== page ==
Seeing the conversation was going nowhere, I made a segue into partical physics and big bang cosmology. I figured it would end the conversation quickly and let me get back to my typing. I was wrong; he also read about the big bang on the Internet. I need a good google whack subject to bone up on. ;->

Al Gore, Global Warming and Hurricanes

Now, the scientific community is warning us that the average hurricane will continue to get stronger because of global warming. A scientist at MIT has published a study well before this tragedy showing that since the 1970s, hurricanes in both the Atlantic and the Pacific have increased in duration, and in intensity, by about 50 %.
To test Al Gore’s assertions, I download the NOA hurricane database (Atlantic only), adding information for hurricanes from 2005.
Intensity is measure in either wind speed or pressure. Unfortunately, we only have numbers back to the 1960s for pressure, so wind speed is better, as it gives us a wider number of years to consider (Hurricane data dates back to the 1850s). We can also run number of hurricanes of a greater force.
Wind Speed: In average max hurricane wind speed (only hurricanes), the speeds are higher now than the eighties and early nineties, but there are other times when the cycle was high. The average hurricane wind speed sits in the mid 90s (mph); in the mid 60s, the numbers were in the 100s to the 110s (mph). Result: There is no evidence that global warming has increased wind speed.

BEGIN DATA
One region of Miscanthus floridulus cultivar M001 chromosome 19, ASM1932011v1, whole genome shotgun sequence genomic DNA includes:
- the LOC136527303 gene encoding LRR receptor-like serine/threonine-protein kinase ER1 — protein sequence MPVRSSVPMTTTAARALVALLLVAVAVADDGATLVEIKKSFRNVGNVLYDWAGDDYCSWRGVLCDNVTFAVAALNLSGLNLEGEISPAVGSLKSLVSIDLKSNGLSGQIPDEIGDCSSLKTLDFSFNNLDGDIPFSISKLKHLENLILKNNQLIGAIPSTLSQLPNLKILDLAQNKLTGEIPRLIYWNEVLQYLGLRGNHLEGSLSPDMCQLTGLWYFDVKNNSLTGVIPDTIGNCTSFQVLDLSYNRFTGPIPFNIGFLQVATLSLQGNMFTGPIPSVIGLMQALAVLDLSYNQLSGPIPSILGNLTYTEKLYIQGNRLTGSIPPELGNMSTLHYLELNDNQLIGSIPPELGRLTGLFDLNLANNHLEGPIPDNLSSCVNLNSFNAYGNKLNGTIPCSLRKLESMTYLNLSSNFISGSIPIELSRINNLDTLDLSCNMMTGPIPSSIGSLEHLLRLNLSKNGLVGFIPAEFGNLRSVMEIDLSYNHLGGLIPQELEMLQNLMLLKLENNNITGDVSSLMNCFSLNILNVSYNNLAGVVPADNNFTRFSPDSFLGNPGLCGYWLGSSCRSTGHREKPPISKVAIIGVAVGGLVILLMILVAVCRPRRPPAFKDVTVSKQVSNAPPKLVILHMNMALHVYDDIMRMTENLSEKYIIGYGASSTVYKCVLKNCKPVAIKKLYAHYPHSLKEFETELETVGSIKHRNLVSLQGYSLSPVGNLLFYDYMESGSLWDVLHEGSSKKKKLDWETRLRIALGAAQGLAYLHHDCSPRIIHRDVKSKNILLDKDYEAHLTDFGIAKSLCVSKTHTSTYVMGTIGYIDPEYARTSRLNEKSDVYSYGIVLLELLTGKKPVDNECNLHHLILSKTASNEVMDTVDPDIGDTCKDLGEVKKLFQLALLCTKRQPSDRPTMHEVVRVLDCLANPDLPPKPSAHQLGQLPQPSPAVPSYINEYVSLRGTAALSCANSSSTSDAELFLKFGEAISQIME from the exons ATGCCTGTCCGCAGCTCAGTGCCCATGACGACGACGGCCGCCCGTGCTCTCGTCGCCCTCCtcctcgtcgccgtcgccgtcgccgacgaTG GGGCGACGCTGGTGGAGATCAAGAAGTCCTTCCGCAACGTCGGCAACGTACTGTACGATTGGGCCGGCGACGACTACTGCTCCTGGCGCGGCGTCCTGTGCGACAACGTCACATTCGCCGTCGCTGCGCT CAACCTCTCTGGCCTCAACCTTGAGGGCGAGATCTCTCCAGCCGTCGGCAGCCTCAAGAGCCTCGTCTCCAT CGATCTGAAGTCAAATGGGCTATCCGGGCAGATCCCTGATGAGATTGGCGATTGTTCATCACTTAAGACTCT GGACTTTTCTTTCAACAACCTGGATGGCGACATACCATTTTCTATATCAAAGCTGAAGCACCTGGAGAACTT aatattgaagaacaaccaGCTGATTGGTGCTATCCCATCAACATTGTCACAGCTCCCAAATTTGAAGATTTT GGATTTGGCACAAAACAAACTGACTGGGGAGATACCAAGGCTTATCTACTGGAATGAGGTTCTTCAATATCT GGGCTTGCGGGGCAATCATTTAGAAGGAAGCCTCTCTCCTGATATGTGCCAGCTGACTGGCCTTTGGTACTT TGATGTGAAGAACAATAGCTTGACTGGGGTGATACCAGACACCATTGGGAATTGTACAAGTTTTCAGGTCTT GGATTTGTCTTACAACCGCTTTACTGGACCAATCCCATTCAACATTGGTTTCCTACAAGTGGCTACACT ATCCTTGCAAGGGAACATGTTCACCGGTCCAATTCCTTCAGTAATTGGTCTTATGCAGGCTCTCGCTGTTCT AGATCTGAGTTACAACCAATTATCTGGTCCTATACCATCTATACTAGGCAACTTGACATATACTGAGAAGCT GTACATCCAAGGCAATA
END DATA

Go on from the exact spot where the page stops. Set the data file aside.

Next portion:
What about all storms, not just hurricanes? For all storms, the speeds are currently averaging in the mid 70s (mph). This trend is also seen in the early 60s.
We see the trends for both hurricane winds and all storms with similar cycles in the 1930s, 1910s and the 1890s and the 1850s.
Number of hurricanes of greater force: When we look at just the numbers, we see category 5 storms in 1935, 1969, 1992 and 2005. If we expand to 4s and 5s, 2005 is a banner year, with three of these types of storms. 1915 has 2 storms of these categories. Sounds pretty convincing, right.
If we index this, however, by taking number of storms * intensity, we end up with more interesting numbers. 2005 still wins, with an index of 19. The rest are as follows:
  • 1886 – 15
  • 2004 – 14
  • 1893 – 13
  • 1933 – 13
  • 1909 – 12
  • 1916 – 11
  • 1985 – 11
  • 1954 – 10
  • 1964 – 9
  • 1915 – 9
  • 1926 – 9

Once again, we are seeing cycles. This index is also shown on the Junk Science site in a nice chart.  With indexes, we once again see a cycle, although this gives a stronger argument for Mr. Gore’s point, if the trend continues, that is.

So, what about duration? The average duration for 2003 is 9.4375, 2004 is 10.333 and 2005, thus far, has shaped up to 6 days of duration. During the 1890s, the average duration was as high. We also see this trend throughout the 1960s and late 80s. The 70s were largely low duration storms (5-6 days average).

The 70s were cherry picked to fit the data to the point. Had a wider net been thrown, the numbers would not favor the global warming causes hurricanes scenario.

Does this mean we should not be concerned about our environment? Certainly not, but we need to think rather than simply react to politicos bashing each other. By using our brains, we find out that much of the information out there is pure bovine fecal matter designed to get people stirred up about one cause or another, with little regard to fact.

The statements and studies also show how you can selectively use numbers to make any point you desire. This means we, the people, must take the time to examine the numbers ourselves.